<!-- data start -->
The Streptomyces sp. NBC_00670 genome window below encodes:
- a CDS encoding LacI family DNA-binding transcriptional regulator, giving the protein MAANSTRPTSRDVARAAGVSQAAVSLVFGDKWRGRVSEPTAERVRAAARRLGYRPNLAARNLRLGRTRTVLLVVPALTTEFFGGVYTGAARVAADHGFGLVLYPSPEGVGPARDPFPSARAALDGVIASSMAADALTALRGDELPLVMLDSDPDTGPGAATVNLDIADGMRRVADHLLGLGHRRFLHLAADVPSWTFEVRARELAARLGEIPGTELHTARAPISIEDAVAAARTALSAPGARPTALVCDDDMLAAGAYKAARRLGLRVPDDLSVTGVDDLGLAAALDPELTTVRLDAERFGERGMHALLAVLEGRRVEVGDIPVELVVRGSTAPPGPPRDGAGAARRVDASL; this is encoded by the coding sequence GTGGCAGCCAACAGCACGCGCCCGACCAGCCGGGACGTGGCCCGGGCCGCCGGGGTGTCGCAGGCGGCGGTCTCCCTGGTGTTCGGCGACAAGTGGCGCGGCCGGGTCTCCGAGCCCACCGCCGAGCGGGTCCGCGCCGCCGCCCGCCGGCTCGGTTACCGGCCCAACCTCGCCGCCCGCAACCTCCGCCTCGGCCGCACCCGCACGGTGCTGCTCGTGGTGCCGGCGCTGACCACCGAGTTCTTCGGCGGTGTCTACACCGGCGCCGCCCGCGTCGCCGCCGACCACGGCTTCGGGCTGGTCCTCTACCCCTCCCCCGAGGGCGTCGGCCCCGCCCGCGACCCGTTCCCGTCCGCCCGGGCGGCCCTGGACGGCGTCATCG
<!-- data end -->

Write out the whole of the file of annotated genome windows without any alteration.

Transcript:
The Streptomyces sp. NBC_00670 genome window below encodes:
- a CDS encoding LacI family DNA-binding transcriptional regulator, giving the protein MAANSTRPTSRDVARAAGVSQAAVSLVFGDKWRGRVSEPTAERVRAAARRLGYRPNLAARNLRLGRTRTVLLVVPALTTEFFGGVYTGAARVAADHGFGLVLYPSPEGVGPARDPFPSARAALDGVIASSMAADALTALRGDELPLVMLDSDPDTGPGAATVNLDIADGMRRVADHLLGLGHRRFLHLAADVPSWTFEVRARELAARLGEIPGTELHTARAPISIEDAVAAARTALSAPGARPTALVCDDDMLAAGAYKAARRLGLRVPDDLSVTGVDDLGLAAALDPELTTVRLDAERFGERGMHALLAVLEGRRVEVGDIPVELVVRGSTAPPGPPRDGAGAARRVDASL; this is encoded by the coding sequence GTGGCAGCCAACAGCACGCGCCCGACCAGCCGGGACGTGGCCCGGGCCGCCGGGGTGTCGCAGGCGGCGGTCTCCCTGGTGTTCGGCGACAAGTGGCGCGGCCGGGTCTCCGAGCCCACCGCCGAGCGGGTCCGCGCCGCCGCCCGCCGGCTCGGTTACCGGCCCAACCTCGCCGCCCGCAACCTCCGCCTCGGCCGCACCCGCACGGTGCTGCTCGTGGTGCCGGCGCTGACCACCGAGTTCTTCGGCGGTGTCTACACCGGCGCCGCCCGCGTCGCCGCCGACCACGGCTTCGGGCTGGTCCTCTACCCCTCCCCCGAGGGCGTCGGCCCCGCCCGCGACCCGTTCCCGTCCGCCCGGGCGGCCCTGGACGGCGTCATCG